Session Type: Abstract Submissions (ACR)
Rheumatoid arthritis (RA) is associated with a higher risk of osteoporosis (OP) and cardiovascular disease (CVD). This cross-sectional study was undertaken to identify links between the sub-clinical evidence of these processes.
RA patients without known cardiovascular disease or diabetes were included. Measures of osteoporosis risk (DXA, bone turnover markers) and sub-clinical atherosclerosis (pulse wave analysis, carotid intimal-medial thickness (CIMT)) were recorded in addition to serum markers of systemic inflammation and lipid profiles. Data were analysed using SPSS 16.0 for Windows.
Seventy four RA patients and 26 controls were included in the analysis. Gender and age were similar between RA and controls and between sub-groups of RA duration. The RA group had significantly higher oxidized LDL titres (p<0.001), interleukin-6 (p<0.001), heat shock protein (HSP) 60 (p=0.008), and soluble ICAM-1 (p=0.016) compared with controls. HDL levels were significantly lower in those with RA for <10 years (p=0.026), while LDL (p = 0.014) and HSP60 levels (p = 0.024) were higher. Levels of vitamin D (p = 0.008), TNFα (0.016) and P1NP, a marker of bone formation (p = 0.03), were higher in those with long-standing RA.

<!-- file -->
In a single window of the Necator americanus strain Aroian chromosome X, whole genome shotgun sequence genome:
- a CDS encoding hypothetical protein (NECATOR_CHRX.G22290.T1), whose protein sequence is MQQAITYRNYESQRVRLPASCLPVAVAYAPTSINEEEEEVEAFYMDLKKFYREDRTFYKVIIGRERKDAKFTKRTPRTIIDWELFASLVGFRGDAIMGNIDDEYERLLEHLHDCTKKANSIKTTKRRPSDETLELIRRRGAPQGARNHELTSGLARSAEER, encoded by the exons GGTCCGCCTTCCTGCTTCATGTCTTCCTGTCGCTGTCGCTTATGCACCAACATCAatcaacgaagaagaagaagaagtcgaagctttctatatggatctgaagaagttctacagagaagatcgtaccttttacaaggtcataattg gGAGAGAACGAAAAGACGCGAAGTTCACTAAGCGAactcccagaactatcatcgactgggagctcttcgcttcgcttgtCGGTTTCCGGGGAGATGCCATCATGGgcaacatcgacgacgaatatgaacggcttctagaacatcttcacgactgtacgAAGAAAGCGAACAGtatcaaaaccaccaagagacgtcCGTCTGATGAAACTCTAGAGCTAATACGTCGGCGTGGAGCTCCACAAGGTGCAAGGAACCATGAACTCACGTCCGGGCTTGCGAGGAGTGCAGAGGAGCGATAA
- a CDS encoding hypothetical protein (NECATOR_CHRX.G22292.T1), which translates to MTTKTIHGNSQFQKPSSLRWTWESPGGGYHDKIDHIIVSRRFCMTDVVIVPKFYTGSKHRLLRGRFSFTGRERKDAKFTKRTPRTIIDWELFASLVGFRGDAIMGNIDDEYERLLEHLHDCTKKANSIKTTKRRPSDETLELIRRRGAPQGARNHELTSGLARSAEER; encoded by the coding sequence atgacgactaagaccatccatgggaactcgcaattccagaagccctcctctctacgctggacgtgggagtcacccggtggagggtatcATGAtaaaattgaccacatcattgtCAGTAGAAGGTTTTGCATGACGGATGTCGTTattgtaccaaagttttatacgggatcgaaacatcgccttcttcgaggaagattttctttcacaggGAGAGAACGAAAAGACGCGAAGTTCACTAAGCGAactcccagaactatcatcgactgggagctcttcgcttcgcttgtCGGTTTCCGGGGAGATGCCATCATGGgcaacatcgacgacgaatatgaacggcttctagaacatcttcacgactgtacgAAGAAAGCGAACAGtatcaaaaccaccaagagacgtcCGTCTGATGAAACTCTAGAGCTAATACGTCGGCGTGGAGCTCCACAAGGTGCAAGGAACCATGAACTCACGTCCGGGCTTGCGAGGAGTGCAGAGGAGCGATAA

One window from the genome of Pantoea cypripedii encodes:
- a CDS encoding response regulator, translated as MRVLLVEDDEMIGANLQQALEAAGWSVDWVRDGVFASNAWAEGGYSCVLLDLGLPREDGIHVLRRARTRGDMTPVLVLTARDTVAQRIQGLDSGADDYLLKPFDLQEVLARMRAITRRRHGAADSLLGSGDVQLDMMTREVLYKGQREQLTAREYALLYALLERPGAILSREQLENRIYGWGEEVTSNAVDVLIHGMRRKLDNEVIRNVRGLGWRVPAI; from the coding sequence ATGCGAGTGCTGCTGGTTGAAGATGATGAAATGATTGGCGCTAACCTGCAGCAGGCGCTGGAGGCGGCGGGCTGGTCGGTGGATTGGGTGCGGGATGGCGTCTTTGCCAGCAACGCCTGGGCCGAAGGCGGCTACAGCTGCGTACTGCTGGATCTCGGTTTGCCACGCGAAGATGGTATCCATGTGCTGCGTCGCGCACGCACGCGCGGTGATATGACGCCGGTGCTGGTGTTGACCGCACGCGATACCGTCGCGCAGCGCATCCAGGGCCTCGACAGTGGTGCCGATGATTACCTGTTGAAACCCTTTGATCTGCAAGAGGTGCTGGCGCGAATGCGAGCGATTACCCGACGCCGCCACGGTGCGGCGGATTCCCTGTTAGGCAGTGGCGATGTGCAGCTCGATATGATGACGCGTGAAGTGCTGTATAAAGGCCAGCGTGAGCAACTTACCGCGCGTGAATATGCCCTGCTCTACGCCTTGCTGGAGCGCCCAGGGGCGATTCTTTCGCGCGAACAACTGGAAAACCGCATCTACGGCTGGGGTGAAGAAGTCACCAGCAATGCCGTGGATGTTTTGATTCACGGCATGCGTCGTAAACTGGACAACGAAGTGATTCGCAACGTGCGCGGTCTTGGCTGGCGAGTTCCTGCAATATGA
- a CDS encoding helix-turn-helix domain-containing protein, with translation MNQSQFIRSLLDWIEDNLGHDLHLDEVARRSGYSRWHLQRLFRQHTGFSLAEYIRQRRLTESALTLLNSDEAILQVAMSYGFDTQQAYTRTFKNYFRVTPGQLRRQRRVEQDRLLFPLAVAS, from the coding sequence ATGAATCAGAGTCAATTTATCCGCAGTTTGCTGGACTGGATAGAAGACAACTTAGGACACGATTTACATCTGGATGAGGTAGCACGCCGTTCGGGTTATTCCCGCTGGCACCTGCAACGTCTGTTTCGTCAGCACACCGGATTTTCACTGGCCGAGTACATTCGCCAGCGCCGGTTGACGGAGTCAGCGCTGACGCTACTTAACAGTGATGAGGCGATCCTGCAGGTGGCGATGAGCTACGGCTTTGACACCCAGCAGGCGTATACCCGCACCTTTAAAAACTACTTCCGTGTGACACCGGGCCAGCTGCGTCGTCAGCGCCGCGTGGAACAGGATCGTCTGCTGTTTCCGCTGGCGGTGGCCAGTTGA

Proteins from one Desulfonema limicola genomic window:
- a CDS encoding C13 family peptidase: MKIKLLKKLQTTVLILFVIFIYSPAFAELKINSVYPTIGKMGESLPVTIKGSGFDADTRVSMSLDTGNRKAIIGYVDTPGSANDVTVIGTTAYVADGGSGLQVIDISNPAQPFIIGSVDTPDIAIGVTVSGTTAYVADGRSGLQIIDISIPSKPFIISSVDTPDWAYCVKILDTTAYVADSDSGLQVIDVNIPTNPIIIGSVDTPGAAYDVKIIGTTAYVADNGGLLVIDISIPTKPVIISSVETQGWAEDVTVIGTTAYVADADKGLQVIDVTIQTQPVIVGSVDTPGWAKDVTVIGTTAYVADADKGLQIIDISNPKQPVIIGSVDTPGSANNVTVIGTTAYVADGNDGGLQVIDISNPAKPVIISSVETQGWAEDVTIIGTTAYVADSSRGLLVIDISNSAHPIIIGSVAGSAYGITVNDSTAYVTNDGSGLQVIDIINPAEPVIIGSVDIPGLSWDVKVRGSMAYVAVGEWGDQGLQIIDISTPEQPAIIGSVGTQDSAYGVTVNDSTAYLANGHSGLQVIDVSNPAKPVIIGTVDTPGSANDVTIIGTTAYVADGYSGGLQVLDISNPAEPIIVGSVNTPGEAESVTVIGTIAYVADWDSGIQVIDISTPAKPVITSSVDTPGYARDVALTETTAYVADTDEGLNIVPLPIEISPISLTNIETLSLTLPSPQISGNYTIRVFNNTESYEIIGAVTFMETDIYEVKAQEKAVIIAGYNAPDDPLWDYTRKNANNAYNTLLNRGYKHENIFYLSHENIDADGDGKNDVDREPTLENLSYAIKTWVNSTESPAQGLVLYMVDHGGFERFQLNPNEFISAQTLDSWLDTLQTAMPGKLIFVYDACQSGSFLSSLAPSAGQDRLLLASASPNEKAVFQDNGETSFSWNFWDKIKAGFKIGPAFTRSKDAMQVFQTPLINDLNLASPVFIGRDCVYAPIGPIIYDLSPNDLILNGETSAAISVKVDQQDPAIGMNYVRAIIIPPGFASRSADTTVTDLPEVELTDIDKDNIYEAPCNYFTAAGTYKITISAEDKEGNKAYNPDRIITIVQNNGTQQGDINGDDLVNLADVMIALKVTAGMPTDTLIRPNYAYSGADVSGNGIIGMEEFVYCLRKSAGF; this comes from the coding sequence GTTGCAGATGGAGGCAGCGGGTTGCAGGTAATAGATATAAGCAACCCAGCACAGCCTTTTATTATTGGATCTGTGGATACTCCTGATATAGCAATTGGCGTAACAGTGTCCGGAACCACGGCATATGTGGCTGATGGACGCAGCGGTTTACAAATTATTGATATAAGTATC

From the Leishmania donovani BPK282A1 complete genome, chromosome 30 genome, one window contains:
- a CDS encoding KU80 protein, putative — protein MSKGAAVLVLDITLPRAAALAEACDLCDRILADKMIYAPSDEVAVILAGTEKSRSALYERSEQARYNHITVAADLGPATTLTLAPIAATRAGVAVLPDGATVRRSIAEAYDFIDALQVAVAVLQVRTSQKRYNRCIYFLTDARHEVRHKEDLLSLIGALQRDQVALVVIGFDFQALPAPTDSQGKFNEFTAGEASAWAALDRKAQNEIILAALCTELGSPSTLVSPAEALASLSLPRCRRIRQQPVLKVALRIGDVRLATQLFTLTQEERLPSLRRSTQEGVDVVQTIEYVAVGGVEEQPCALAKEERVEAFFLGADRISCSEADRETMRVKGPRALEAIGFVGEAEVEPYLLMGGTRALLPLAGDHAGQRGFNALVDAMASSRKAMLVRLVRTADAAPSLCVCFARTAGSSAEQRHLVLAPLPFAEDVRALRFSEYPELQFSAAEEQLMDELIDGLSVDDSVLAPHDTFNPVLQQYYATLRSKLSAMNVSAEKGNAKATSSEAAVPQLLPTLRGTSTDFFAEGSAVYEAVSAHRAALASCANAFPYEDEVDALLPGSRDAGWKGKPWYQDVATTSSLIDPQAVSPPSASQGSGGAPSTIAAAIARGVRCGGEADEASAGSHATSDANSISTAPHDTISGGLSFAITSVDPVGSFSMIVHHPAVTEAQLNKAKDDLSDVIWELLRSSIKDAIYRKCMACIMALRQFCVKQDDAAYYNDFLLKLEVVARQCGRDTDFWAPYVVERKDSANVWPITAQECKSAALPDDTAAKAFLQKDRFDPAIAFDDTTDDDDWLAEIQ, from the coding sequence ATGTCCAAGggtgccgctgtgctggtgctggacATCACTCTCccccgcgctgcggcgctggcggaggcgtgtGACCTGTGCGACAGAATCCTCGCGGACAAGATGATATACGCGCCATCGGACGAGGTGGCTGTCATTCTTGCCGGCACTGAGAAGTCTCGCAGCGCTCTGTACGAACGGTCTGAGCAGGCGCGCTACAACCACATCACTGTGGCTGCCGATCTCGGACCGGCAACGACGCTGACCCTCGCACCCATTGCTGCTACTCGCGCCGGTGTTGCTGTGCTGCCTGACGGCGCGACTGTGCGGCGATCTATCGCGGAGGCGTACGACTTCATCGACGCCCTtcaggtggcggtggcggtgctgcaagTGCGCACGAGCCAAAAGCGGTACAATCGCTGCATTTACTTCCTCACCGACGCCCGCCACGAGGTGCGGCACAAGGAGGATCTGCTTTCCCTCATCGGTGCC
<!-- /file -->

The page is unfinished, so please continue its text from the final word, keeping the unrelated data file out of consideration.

In RA, femur T-scores were inversely related to mean CIMT (cc -0.3, p=0.02), mean common carotid artery IMT (cc -0.3, p=0.02), aortic augmentation index (AAIx) (cc -0.3, p=0.01), CRP (cc -0.4, p=0.002), oxLDL (cc -0.3, p=0.01) and anti-CCP antibody titre (cc -0.25, p=0.046). T-scores for the spine were also negatively correlated with AAIx (cc -0.4, p<0.001), anti-CCP antibody (cc -0.3, p=0.03), and oxLDL (cc -0.25, p=0.04). For those with osteoporosis, oxLDL was significantly higher compared to those with normal bone density (p=0.016). However, femur T-scores correlated positively with BMI (cc 0.5, p<0.001), waist (cc 0.4, p=0.002) and hip (cc 0.6, p<0.001) circumference, total fat mass (cc 0.4, p=0.01) and trunk fat mass (cc 0.4, p=0.02). T-scores for the spine also correlated with BMI (cc 0.3, p=0.008), waist (cc 0.4, p=0.002) and hip (cc 0.3, p=0.03) circumference.
Disease duration in RA correlated significantly with risk factors for atherosclerosis, independent of age. Furthermore, reduced bone mineral density was associated with evidence of sub-clinical atherosclerosis. These results suggest that early recognition of such complications may help to improve quality of life and longevity in patients with RA.
B. J. Sheane,
J. B. Walsh,
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ACR Meeting Abstracts - https://acrabstracts.org/abstract/association-between-subclinical-atherosclerosis-and-bone-mineral-density-in-rheumatoid-arthritis/